Low mood and depression
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Low mood and depression - self help guide

Low mood and depression - self help guide

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Low mood and depression Document Transcript

  • 1. Low Moodand DepressionDraft for consoltation November 2011
  • 2. Contents2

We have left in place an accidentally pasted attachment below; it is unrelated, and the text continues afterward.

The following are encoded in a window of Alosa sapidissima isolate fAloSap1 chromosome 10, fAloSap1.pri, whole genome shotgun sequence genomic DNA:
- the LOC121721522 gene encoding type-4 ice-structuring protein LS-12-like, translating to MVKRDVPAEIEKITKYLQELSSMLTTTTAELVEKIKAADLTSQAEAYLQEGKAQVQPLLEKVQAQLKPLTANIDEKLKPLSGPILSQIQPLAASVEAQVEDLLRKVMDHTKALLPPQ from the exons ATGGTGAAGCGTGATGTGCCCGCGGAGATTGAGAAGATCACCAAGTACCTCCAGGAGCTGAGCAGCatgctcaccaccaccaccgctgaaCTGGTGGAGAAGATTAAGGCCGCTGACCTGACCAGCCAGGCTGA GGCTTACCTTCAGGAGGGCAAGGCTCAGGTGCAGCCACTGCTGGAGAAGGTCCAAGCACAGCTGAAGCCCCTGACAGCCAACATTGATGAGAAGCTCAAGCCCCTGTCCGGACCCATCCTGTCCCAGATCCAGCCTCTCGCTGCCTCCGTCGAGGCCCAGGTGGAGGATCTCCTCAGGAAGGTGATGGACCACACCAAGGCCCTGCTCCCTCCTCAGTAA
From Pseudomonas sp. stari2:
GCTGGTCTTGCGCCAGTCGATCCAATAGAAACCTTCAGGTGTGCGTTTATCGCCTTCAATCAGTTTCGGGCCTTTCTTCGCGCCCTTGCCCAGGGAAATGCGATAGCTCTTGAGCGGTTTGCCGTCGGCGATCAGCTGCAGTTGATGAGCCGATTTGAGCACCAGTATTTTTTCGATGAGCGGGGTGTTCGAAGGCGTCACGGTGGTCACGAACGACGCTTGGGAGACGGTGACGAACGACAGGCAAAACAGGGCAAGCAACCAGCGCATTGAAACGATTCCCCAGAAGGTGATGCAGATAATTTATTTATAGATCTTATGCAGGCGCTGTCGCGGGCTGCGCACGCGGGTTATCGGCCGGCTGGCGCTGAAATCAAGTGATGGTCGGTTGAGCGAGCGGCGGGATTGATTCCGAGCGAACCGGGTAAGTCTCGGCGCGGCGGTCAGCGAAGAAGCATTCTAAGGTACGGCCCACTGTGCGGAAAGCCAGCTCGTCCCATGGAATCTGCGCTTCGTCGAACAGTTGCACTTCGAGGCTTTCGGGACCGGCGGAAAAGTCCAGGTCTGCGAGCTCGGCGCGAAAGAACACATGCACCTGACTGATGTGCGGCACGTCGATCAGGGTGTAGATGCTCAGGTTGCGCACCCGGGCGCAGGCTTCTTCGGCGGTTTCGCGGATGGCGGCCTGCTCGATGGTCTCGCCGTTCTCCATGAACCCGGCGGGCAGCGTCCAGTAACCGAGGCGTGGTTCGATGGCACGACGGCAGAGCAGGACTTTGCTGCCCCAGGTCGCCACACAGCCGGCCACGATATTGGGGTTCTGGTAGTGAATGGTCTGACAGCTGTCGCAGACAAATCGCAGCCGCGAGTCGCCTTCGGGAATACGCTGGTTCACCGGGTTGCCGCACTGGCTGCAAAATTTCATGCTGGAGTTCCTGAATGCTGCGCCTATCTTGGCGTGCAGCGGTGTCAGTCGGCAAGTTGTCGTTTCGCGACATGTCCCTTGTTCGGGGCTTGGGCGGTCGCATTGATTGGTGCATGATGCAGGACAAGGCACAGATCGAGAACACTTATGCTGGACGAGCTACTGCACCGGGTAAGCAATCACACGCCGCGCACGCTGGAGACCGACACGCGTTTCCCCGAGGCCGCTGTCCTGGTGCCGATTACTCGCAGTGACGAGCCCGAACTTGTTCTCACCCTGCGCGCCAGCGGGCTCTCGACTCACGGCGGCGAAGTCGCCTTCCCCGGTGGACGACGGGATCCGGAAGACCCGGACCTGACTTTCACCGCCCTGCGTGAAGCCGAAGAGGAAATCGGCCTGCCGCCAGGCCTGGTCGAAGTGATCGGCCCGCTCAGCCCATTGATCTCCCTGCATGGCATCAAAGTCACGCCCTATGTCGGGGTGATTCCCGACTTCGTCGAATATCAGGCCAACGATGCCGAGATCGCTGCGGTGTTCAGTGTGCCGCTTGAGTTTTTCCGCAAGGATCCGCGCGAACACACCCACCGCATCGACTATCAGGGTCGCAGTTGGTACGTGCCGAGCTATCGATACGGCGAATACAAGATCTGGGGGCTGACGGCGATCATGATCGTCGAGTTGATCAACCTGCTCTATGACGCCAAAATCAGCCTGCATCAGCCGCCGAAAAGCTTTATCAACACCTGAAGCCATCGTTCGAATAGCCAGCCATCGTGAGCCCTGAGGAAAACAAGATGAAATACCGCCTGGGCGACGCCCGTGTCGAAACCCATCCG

• 3. Low Mood and DepressionEveryone’s mood changes. Sometimes we feel sad, unhappy, fed up, feeldown or ‘have the blues’. With time our mood usually changes again and wefeel better.However, if our low mood carries on or becomes more severe it could meanthat have become depressed. Long-lasting negative thoughts about ourselvesand our future are common in depression and, along with the other symptoms,these can affect our ability to function in our day to day lives.Depression is very common, affecting roughly 5% (1 in 20) adults in the UKand it occurs in all groups of people. Depression can also affect children andteenagers.Why Do People Get Depressed?The causes of depression are complex and not yet fully understood. It mayrun in families or be due to trauma in childhood. It can be caused by stressfullife events or changes, such as unemployment, illness, the end of a relationshipor the death of a loved one. (However, depression is different from grieffollowing the death of a loved one).Depression may happen just once, or may return over again – sometimesthroughout our lifetime. 3